Did you see the reporting Think Progress did on the secret Koch meeting between industry leaders and conservative reporters/think tankers that broke last week? Great stuff.
“Understanding and Addressing Threats to American Free Enterprise and Prosperity” is the name of the event that was hosted, and the event material (pdf) argues: “‘If not us, who? If not now, when?’ That question was posed by a member of our network of business and philanthropic leaders, who are dedicated to defending our free society. We cannot rely on politicians to do so, so it is up to us to combat what is now the greatest assault on American freedom and prosperity in our lifetimes.”
The event was from June 26th to June 28th, and the political battle at that point was the reconciliation of the financial reform bills. The night before, June 25th, was the compromise on Section 716, the derivatives spin-out rule. Around June 21st the Durbin interchange amendment reached agreement. I’d really like to hear from those who spoke at the event, Tim Carney above all, whether or not the financial reform battle was spoke of as a the road to serfdom event, if getting resolution authority, a streamlined set of consumer regulations, derivatives reform and trying to remove conflicts in the securitization process was part of “the greatest assault on American freedom and prosperity in our lifetimes.”
Because Tim Carney, reflecting on speaking at the event, looked out onto the audience and thought “These businessmen, as far as I could tell, mostly owned their own businesses.” I’m looking at the guest list, and I’m seeing that it is roughly 25% bankers and financial elite. There are individuals from Bank of America and Goldman Sachs, so a cool $55 billion dollars of TARP money (plus whatever is going on at the Federal Reserve’s emergency lending facilities) is sitting out in the audience watching Tim and other speakers argue that the financial reform bill…what?
Regardless of your thoughts on Dodd-Frank, the status-quo couldn’t have been more favorable to the concentration of power in the financial sector. Fighting for the status quo seemed to be what many conservatives were doing, arguing against Dodd-Frank without providing an alternative other than “let’s do 2008 again but this time let the economy collapse. Trust us, everything could have gotten through bankruptcy in two weeks.”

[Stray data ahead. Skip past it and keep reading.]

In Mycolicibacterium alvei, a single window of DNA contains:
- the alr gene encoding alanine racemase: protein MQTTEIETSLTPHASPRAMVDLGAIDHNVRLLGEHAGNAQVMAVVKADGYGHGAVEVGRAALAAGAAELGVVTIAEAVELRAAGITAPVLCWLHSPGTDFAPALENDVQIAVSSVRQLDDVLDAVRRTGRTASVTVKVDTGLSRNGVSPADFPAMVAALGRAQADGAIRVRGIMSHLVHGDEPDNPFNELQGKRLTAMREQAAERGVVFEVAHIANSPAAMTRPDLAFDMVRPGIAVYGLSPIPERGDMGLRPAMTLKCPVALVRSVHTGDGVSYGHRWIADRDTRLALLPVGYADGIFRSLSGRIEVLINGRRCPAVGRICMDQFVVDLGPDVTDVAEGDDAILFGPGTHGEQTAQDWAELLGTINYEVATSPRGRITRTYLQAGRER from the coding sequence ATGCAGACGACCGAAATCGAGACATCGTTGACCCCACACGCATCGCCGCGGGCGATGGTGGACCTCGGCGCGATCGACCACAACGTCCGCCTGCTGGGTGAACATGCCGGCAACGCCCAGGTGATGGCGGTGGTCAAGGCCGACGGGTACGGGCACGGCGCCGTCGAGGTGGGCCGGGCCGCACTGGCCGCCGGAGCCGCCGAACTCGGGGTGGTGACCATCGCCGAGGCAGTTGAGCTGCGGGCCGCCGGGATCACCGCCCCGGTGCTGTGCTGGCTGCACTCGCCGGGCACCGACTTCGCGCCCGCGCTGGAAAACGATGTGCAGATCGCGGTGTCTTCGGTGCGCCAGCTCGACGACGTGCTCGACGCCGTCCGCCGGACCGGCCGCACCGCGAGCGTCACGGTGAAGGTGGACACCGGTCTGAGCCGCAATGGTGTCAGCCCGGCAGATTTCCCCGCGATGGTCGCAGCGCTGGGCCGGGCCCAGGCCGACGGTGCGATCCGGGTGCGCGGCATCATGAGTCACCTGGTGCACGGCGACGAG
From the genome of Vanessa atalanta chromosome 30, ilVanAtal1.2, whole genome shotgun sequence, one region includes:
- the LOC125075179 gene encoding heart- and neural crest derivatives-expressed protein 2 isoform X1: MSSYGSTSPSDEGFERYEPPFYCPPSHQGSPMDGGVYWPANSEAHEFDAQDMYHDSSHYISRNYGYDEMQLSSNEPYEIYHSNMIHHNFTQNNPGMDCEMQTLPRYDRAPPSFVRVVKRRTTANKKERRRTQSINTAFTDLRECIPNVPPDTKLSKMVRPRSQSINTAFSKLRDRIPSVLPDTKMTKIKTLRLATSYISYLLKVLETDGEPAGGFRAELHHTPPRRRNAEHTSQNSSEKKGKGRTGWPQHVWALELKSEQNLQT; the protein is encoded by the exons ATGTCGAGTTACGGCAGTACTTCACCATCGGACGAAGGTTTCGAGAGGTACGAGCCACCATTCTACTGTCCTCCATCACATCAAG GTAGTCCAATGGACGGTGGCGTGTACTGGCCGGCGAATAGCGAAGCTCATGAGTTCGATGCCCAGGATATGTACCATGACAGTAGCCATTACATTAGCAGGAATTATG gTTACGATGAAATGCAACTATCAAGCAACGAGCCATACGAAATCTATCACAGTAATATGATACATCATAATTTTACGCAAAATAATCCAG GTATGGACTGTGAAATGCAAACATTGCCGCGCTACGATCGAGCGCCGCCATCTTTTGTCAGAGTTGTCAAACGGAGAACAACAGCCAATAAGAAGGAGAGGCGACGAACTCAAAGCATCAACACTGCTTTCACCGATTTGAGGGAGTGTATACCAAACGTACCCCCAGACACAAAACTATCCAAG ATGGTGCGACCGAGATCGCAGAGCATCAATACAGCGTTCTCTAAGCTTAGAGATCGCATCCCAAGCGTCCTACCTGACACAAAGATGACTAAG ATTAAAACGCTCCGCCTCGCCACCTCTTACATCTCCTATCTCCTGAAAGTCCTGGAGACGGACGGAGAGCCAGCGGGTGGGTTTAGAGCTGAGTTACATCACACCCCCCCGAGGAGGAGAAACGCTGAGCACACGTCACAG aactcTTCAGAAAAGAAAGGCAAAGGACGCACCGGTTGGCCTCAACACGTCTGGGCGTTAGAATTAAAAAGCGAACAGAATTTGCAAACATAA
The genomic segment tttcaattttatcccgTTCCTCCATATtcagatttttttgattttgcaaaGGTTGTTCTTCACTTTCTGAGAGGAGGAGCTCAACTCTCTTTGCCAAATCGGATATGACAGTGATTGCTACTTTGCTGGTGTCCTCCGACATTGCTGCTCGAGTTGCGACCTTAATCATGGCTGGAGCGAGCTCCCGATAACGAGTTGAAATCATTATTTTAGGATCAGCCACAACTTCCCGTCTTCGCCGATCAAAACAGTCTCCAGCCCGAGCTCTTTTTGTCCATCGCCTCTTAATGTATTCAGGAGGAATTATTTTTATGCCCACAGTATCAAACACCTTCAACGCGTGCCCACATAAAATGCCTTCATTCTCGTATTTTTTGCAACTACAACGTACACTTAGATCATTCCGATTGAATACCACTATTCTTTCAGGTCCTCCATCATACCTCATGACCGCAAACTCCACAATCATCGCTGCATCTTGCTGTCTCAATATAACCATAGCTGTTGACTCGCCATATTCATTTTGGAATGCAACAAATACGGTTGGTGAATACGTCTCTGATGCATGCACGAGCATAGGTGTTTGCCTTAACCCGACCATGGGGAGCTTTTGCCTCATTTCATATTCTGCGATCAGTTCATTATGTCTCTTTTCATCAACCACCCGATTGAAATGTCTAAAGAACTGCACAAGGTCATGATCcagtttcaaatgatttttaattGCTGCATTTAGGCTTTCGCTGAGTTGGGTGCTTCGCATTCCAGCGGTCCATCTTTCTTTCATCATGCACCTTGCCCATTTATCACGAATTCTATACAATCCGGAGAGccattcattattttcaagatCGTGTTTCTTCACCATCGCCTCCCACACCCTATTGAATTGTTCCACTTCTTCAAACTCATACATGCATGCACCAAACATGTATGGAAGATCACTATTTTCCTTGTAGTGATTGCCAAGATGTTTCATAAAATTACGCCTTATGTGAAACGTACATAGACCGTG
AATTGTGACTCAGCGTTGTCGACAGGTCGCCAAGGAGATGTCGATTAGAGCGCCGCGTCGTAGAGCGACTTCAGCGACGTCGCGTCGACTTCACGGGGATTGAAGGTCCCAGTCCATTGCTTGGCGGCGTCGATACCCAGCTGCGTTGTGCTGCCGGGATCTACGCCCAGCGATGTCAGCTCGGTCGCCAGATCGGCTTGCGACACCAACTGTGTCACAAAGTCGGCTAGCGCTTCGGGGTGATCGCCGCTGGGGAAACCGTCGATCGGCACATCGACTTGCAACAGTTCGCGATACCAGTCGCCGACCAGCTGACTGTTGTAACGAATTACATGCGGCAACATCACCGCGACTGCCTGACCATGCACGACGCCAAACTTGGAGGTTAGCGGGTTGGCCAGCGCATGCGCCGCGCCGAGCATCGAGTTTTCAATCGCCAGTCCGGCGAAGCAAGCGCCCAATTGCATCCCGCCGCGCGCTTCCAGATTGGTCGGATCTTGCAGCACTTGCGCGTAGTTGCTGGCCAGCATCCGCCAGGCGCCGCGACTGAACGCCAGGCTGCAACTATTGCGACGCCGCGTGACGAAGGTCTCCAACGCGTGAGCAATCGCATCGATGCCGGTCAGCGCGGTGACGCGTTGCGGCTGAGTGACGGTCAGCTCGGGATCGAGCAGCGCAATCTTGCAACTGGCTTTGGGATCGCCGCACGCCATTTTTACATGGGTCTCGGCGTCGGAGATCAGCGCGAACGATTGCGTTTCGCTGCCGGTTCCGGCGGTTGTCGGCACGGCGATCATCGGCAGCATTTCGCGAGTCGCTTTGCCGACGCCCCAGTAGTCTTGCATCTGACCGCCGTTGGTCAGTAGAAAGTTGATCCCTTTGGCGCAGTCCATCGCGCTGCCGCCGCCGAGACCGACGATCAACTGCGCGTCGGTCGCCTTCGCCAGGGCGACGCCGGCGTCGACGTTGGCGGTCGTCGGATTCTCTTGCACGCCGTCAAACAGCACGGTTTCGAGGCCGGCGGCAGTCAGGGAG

Attendance By Sector
But anyway, the Think Progress had a list of the attendees at the bottom of their post, and most had an “Industry” classification. The “Industry” classification was added by Think Progress, and a random sampling by me to Google shows that it is accurate.
I wanted to see how the attendance broke down by sector. To start, I removed those I’d consider non-industry and instead in the ideas/advocacy/writing area. That includes people without any industry affiliation, and people with the industry affiliation of: Media, Non-For-Profit, Think-Tank, Advocacy, Policy Analyst, Government, Lobbyist.
Next, scanning the list, I broke the industries into six sectors. Here are the sectors, along with what industries went with each in my spreadsheet:
Financial: Banking, Finance, Financial Services, Investment, Investment Banking, Investment Services, Real Estate, Auto Sales (32 total)
Energy: Coal, Energy, Fuel Oil, Koch Industries, Natural Gas, Oil (34 total)
Health Care: Biomed, Insurance, Health Care, Research/Development (7 total)
Manufacturing: Manufacturing, Manufacturing/Services, Shipping/Commerce, Chemicals and Manufacturing, Goods, Goods/Manufacturing (16 total)
Retail/Services: Goods/Services, Retail, Services, Restauranteur (13 total)
Other: Advertising, Attorney, Business, Education, Consultant, Construction, Technology. (18 total)
Not perfect. Should Koch Industries be considered a financial firm? I kept each industry to only one sector. And here is their representation at the meeting:
That’s a lot of people from the financial sector, especially given how much energy was centered around fighting Wall Street Reform on the right over 2009-2010, and presumably overturning it and weakening it will be on the agenda in 2011. I broke down the financial sector into a few categories, though mind you there is going to be huge overlap between banking/finance/investments. I just wanted to see how Real Estate does among representation:
As I wanted to mention about Bob Perry, GOP Donor, Real Estate is really represented among this group. Almost 25%! That is what jumped out at me the most. Good luck getting serious zoning, housing subsidies, etc. reform through the conservative movement in the next decade.
There’s also more people from energy, and making sure any type of mechanism for pricing pollution was defeated during the summer of 2010 had to be a the front of the discussion and planning. It’s worth noting that energy as a sector had a really great run under Bush. We discussed here, in a thread I really want to investigate more, that starting after 2000, we radically accelerated the amount of private fixed asset investment in oil and gas extraction in the United States. Here’s a graph from that post:
What jumps out at you from the invitation list?